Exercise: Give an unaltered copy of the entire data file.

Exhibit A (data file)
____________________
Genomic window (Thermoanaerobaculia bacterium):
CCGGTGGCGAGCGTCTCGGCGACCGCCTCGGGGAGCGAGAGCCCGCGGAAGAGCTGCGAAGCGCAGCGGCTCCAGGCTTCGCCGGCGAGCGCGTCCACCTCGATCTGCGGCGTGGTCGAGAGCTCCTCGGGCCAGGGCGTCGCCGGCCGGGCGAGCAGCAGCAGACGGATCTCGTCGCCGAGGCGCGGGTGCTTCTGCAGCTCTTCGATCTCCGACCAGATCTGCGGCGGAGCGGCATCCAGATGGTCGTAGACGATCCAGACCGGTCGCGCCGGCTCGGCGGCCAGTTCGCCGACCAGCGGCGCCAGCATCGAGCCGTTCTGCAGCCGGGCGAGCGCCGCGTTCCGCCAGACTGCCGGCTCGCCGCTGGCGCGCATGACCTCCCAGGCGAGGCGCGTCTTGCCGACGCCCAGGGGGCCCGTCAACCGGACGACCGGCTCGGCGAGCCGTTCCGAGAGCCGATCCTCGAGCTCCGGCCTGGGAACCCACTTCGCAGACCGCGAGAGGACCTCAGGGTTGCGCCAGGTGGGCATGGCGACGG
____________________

Genomic window (Thermoanaerobaculia bacterium):
CCGGTGGCGAGCGTCTCGGCGACCGCCTCGGGGAGCGAGAGCCCGCGGAAGAGCTGCGAAGCGCAGCGGCTCCAGGCTTCGCCGGCGAGCGCGTCCACCTCGATCTGCGGCGTGGTCGAGAGCTCCTCGGGCCAGGGCGTCGCCGGCCGGGCGAGCAGCAGCAGACGGATCTCGTCGCCGAGGCGCGGGTGCTTCTGCAGCTCTTCGATCTCCGACCAGATCTGCGGCGGAGCGGCATCCAGATGGTCGTAGACGATCCAGACCGGTCGCGCCGGCTCGGCGGCCAGTTCGCCGACCAGCGGCGCCAGCATCGAGCCGTTCTGCAGCCGGGCGAGCGCCGCGTTCCGCCAGACTGCCGGCTCGCCGCTGGCGCGCATGACCTCCCAGGCGAGGCGCGTCTTGCCGACGCCCAGGGGGCCCGTCAACCGGACGACCGGCTCGGCGAGCCGTTCCGAGAGCCGATCCTCGAGCTCCGGCCTGGGAACCCACTTCGCAGACCGCGAGAGGACCTCAGGGTTGCGCCAGGTGGGCATGGCGACGG